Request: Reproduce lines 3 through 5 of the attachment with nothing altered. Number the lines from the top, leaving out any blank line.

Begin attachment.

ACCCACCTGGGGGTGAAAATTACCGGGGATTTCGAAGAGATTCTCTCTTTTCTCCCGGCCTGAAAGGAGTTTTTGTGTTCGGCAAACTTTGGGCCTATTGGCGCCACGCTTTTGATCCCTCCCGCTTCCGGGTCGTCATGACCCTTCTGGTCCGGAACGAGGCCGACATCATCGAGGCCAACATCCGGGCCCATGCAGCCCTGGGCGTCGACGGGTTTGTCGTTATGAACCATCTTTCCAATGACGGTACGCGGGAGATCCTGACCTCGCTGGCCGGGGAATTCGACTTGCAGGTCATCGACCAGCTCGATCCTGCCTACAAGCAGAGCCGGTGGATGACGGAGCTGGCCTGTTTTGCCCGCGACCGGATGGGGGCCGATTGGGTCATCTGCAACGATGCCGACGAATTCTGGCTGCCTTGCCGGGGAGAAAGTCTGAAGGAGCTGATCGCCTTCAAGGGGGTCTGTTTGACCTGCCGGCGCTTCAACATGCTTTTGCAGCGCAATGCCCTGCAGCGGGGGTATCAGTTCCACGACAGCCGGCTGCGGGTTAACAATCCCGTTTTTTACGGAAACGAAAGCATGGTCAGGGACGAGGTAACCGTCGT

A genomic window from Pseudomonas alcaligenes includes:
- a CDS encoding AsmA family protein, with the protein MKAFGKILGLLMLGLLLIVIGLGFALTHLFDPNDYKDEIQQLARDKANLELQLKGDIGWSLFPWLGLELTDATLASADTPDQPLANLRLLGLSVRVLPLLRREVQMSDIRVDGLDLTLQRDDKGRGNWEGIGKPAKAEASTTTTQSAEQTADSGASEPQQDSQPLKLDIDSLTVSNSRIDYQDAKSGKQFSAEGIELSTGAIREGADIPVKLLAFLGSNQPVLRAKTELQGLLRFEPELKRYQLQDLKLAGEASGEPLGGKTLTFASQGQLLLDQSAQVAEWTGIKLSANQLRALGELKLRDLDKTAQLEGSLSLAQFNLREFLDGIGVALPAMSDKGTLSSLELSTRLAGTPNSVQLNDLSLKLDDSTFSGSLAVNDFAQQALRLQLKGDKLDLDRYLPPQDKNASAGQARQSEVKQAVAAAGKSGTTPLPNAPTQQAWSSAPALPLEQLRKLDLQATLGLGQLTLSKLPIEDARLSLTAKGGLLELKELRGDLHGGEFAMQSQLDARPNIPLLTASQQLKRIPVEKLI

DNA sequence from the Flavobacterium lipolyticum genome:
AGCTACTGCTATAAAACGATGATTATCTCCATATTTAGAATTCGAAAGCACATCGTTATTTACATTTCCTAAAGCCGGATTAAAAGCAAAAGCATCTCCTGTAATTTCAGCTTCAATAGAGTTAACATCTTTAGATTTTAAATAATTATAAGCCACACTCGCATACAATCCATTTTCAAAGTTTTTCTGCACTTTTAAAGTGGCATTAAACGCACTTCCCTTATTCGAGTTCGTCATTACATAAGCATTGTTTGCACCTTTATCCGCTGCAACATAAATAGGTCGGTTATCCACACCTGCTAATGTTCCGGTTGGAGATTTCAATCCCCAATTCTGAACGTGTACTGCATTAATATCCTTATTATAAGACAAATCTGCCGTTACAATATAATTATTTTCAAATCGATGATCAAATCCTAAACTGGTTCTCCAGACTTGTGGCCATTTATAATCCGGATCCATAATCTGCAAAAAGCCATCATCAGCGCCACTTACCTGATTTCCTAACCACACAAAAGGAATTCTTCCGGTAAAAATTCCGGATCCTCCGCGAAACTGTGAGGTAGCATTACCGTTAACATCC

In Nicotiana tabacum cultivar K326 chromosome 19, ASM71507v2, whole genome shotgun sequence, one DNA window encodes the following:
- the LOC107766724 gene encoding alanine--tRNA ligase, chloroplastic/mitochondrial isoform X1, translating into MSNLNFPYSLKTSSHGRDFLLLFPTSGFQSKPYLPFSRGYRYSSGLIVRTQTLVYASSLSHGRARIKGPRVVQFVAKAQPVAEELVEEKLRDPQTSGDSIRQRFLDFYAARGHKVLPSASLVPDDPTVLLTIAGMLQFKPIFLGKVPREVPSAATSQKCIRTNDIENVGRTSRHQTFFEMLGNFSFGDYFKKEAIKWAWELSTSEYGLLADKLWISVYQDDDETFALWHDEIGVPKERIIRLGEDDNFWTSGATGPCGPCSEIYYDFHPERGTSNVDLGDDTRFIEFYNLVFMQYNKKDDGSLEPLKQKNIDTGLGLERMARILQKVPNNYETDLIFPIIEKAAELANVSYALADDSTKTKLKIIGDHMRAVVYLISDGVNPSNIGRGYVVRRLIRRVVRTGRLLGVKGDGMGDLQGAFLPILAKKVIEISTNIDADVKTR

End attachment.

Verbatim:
- a CDS encoding AsmA family protein, with the protein MKAFGKILGLLMLGLLLIVIGLGFALTHLFDPNDYKDEIQQLARDKANLELQLKGDIGWSLFPWLGLELTDATLASADTPDQPLANLRLLGLSVRVLPLLRREVQMSDIRVDGLDLTLQRDDKGRGNWEGIGKPAKAEASTTTTQSAEQTADSGASEPQQDSQPLKLDIDSLTVSNSRIDYQDAKSGKQFSAEGIELSTGAIREGADIPVKLLAFLGSNQPVLRAKTELQGLLRFEPELKRYQLQDLKLAGEASGEPLGGKTLTFASQGQLLLDQSAQVAEWTGIKLSANQLRALGELKLRDLDKTAQLEGSLSLAQFNLREFLDGIGVALPAMSDKGTLSSLELSTRLAGTPNSVQLNDLSLKLDDSTFSGSLAVNDFAQQALRLQLKGDKLDLDRYLPPQDKNASAGQARQSEVKQAVAAAGKSGTTPLPNAPTQQAWSSAPALPLEQLRKLDLQATLGLGQLTLSKLPIEDARLSLTAKGGLLELKELRGDLHGGEFAMQSQLDARPNIPLLTASQQLKRIPVEKLI

DNA sequence from the Flavobacterium lipolyticum genome:
AGCTACTGCTATAAAACGATGATTATCTCCATATTTAGAATTCGAAAGCACATCGTTATTTACATTTCCTAAAGCCGGATTAAAAGCAAAAGCATCTCCTGTAATTTCAGCTTCAATAGAGTTAACATCTTTAGATTTTAAATAATTATAAGCCACACTCGCATACAATCCATTTTCAAAGTTTTTCTGCACTTTTAAAGTGGCATTAAACGCACTTCCCTTATTCGAGTTCGTCATTACATAAGCATTGTTTGCACCTTTATCCGCTGCAACATAAATAGGTCGGTTATCCACACCTGCTAATGTTCCGGTTGGAGATTTCAATCCCCAATTCTGAACGTGTACTGCATTAATATCCTTATTATAAGACAAATCTGCCGTTACAATATAATTATTTTCAAATCGATGATCAAATCCTAAACTGGTTCTCCAGACTTGTGGCCATTTATAATCCGGATCCATAATCTGCAAAAAGCCATCATCAGCGCCACTTACCTGATTTCCTAACCACACAAAAGGAATTCTTCCGGTAAAAATTCCGGATCCTCCGCGAAACTGTGAGGTAGCATTACCGTTAACATCC